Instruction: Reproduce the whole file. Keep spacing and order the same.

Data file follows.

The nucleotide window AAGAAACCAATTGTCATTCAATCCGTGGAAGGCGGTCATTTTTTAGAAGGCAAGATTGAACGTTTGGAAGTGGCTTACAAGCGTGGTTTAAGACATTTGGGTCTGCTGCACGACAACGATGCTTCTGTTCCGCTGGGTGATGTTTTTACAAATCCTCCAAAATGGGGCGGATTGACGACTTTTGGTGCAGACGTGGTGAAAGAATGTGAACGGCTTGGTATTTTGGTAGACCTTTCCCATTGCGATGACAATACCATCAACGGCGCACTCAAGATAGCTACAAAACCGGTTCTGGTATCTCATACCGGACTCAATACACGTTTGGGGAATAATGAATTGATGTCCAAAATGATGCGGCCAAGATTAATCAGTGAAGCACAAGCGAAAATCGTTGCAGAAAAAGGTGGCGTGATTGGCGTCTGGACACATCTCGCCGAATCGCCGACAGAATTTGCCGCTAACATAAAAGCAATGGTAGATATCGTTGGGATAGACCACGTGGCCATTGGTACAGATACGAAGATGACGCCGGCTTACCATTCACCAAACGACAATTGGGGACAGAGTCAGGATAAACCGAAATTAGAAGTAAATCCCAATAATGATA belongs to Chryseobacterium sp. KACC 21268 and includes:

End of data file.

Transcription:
The nucleotide window AAGAAACCAATTGTCATTCAATCCGTGGAAGGCGGTCATTTTTTAGAAGGCAAGATTGAACGTTTGGAAGTGGCTTACAAGCGTGGTTTAAGACATTTGGGTCTGCTGCACGACAACGATGCTTCTGTTCCGCTGGGTGATGTTTTTACAAATCCTCCAAAATGGGGCGGATTGACGACTTTTGGTGCAGACGTGGTGAAAGAATGTGAACGGCTTGGTATTTTGGTAGACCTTTCCCATTGCGATGACAATACCATCAACGGCGCACTCAAGATAGCTACAAAACCGGTTCTGGTATCTCATACCGGACTCAATACACGTTTGGGGAATAATGAATTGATGTCCAAAATGATGCGGCCAAGATTAATCAGTGAAGCACAAGCGAAAATCGTTGCAGAAAAAGGTGGCGTGATTGGCGTCTGGACACATCTCGCCGAATCGCCGACAGAATTTGCCGCTAACATAAAAGCAATGGTAGATATCGTTGGGATAGACCACGTGGCCATTGGTACAGATACGAAGATGACGCCGGCTTACCATTCACCAAACGACAATTGGGGACAGAGTCAGGATAAACCGAAATTAGAAGTAAATCCCAATAATGATA belongs to Chryseobacterium sp. KACC 21268 and includes: